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August: Dog Days of Summer and Earth Catastrophes

The month of August is known for more than the northern hemisphere's hottest, most sultry days of summer. Geoscientists who study Earth's natural hazards can tell you it's also a big month for disasters.

Anniversaries marked this month include the eruption of Mt. Vesuvius that buried Pompeii in 79 A.D., and the monstrous 1883 eruption of Krakatoa in Indonesia that affected Earth's climate for years afterwards. Most recently, on August 25, 2005, Hurricane Katrina devastated the city of New Orleans and other areas along the U.S. Gulf Coast.

Also on the list are the devastating Turkish earthquake of 1999, a killer volcanic eruption under Cameroon's Lake Nios in 1986, and the great Charleston earthquake of 1886. The latter was the first major earthquake in the recorded history of the eastern United States.

"We know that the Atlantic Basin hurricane season peaks from August to October, but long term prediction of volcanic eruptions and earthquakes is still a developing science," said Linda Gundersen, Chief Scientist for Geology at the U.S. Geological Survey in Reston, VA. "These events all point out the urgent need to better understand Earth's natural processes and how to live with them."

Gundersen serves on the U.S. National Committee for International Year of Planet Earth (IYPE), a joint initiative of the United Nations Educational, Scientific, and Cultural Organization (UNESCO) and the International Union of Geological Sciences (IUGS). IYPE is a triennium event, celebrated around the world from January 2007 to December 2009. The UN General Assembly has proclaimed 2008 as the official year.

According to Gundersen, one of the ten science themes of IYPE is natural hazards, with emphasis on maximizing awareness and minimizing risk.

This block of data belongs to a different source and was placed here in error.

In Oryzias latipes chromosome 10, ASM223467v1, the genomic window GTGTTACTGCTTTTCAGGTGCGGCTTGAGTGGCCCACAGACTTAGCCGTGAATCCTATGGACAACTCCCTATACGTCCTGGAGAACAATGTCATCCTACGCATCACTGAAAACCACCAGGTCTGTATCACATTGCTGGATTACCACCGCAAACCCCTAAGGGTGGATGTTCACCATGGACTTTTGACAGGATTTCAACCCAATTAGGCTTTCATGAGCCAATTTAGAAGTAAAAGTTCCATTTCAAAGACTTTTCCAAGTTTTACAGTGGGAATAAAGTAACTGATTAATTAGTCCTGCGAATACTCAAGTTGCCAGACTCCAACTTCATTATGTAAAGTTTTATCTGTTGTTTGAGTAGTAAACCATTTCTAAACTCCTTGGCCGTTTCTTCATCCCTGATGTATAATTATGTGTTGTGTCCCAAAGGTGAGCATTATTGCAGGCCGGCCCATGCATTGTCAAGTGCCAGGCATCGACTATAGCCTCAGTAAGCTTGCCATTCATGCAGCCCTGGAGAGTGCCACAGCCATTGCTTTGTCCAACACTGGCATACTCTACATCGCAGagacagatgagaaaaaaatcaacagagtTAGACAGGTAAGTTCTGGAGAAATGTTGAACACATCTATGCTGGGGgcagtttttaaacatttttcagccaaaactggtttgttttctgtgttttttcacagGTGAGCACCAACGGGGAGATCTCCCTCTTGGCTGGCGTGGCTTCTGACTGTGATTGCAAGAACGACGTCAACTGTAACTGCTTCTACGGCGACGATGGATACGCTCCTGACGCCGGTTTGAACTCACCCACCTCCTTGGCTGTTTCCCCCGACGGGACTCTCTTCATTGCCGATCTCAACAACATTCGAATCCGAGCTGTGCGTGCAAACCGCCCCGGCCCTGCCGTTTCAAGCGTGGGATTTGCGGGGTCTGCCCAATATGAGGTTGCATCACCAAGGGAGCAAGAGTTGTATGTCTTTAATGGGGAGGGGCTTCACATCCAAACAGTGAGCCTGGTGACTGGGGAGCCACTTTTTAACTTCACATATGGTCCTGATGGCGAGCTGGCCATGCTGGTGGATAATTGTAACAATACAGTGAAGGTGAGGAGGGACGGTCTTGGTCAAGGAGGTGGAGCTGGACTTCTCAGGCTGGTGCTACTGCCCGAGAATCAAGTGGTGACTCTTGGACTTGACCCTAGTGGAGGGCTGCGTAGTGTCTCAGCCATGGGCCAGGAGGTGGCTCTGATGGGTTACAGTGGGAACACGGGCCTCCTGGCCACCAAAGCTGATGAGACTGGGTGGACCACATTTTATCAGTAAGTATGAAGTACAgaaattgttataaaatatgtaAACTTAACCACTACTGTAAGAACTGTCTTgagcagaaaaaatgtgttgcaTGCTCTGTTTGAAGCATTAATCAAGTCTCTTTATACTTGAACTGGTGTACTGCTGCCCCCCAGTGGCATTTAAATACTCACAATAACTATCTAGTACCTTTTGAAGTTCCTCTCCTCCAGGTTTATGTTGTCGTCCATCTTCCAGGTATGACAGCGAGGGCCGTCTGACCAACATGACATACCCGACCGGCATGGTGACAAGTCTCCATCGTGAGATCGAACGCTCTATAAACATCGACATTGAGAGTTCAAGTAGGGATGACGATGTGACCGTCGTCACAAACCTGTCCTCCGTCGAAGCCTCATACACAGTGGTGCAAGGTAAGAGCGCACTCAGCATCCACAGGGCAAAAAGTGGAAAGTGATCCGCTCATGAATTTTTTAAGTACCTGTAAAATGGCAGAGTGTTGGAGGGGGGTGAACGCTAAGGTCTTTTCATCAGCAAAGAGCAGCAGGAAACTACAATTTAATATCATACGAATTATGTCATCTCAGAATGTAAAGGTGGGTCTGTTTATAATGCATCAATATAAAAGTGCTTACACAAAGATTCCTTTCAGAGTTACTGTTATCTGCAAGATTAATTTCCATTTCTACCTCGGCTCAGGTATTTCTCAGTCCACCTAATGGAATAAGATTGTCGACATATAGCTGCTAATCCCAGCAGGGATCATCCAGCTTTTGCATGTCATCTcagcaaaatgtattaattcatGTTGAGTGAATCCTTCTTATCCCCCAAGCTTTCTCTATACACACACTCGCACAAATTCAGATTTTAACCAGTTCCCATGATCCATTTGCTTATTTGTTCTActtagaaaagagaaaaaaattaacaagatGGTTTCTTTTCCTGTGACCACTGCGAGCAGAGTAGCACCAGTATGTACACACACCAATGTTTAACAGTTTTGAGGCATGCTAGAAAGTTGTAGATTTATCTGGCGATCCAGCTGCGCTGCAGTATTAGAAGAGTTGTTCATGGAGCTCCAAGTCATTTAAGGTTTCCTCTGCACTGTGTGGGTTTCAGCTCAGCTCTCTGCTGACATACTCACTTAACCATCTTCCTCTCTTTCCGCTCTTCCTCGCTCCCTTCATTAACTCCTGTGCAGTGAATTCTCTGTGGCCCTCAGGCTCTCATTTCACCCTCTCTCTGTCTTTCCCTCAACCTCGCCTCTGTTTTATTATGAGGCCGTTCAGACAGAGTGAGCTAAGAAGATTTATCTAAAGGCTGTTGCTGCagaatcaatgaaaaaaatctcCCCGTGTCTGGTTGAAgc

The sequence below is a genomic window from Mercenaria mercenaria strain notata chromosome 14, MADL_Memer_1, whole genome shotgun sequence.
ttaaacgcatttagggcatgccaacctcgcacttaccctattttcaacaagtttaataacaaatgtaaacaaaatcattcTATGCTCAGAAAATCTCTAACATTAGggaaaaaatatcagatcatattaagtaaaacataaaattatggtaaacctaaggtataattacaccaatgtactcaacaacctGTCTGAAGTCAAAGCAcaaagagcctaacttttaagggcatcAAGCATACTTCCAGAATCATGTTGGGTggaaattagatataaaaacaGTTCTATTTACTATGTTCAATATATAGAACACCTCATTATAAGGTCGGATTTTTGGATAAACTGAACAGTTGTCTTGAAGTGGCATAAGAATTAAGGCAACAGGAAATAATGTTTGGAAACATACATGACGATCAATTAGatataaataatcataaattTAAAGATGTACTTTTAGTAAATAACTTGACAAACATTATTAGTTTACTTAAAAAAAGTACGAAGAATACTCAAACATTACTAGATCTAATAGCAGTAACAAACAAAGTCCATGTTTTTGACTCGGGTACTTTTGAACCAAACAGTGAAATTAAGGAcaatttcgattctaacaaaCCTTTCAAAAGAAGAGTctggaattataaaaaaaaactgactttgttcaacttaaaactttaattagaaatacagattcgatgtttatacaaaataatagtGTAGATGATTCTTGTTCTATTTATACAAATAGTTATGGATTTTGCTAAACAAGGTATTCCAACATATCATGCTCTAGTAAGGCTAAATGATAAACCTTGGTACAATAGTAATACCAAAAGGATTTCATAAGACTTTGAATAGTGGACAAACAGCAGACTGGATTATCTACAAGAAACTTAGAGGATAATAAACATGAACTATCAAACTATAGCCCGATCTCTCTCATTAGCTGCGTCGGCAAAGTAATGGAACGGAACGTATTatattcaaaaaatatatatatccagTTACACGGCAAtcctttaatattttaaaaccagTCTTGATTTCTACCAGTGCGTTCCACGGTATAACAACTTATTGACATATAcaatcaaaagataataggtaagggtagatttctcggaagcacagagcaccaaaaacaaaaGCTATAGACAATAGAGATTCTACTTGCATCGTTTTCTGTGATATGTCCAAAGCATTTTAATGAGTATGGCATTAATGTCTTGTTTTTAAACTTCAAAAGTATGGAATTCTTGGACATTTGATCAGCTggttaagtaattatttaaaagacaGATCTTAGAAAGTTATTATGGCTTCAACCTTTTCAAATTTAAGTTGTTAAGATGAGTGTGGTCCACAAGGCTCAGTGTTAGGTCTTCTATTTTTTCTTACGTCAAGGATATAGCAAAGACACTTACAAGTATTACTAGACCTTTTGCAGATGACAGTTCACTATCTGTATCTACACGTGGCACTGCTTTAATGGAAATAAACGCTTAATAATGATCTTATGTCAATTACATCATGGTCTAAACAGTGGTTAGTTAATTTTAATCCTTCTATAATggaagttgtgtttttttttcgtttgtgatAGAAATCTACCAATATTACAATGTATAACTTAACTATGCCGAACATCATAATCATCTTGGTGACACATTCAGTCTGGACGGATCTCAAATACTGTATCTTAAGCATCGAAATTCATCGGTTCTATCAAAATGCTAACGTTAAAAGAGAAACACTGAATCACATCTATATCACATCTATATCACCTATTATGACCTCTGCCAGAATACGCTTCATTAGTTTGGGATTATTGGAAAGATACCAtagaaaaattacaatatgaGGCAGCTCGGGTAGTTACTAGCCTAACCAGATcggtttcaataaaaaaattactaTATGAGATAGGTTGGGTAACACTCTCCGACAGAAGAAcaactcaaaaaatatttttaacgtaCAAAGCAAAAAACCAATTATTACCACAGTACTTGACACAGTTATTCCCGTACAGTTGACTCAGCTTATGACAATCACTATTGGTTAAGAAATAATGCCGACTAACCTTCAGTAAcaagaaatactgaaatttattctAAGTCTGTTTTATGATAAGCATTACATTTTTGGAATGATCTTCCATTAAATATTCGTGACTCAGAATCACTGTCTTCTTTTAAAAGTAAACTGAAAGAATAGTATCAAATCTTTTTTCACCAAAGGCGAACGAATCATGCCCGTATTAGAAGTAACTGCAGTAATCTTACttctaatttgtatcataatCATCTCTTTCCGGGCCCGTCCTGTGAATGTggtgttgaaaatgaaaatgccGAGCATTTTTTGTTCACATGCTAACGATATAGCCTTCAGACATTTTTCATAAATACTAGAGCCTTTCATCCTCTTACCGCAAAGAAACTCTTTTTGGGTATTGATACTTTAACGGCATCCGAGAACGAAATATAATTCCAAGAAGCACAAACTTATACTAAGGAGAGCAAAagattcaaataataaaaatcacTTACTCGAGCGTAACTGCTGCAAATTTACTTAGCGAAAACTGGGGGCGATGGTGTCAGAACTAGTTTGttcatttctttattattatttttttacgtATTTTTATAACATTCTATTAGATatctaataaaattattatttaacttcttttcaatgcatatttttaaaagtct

"IYPE recognizes that Earth can be a dangerous place. As our growing world population tends to settle along the coastal and mountainous areas of the continents, our communities become more vulnerable to the risks of multiple hazards," said Gundersen.

"We have made important strides in hazard science and reducing risk using scientific knowledge coupled with monitoring and warning systems. There is, however, much still to learn," she continued. "It is critical to partner with communities, engineers, government officials, and emergency preparedness personnel to successfully prepare for disasters and build resilient communities."

One example of this kind of effort is the Great Southern California Shake-Out to be held November 12-16, 2008 that will feature the largest earthquake drill in U.S. history. The event is a broad coalition of public and private organizations with the goal of inspiring Southern Californians to be ready for the next large earthquake and prevent disaster from becoming catastrophe.

To learn more, visit:

Great Southern California Shake-Out:
About IYPE:
International Year of Planet Earth is a celebration of the earth sciences. It encourages use of the research and vast store of knowledge held by geoscientists around the globe to make Earth a safer, healthier, and wealthier place for humankind. IYPE is the largest global effort of its kind to promote the earth sciences. Seventy-two countries are participating in the initiative with research projects and education and outreach events.

For more information on International Year of Planet Earth, visit

Linda Gundersen,
Chief Scientist for Geology, U.S. Geological Survey,
John W. (Jack) Hess, Chair,
U.S. National Committee, International Year of Planet Earth, and Executive Director, Geological Society of America,


Ann Cairns | Newswise Science News
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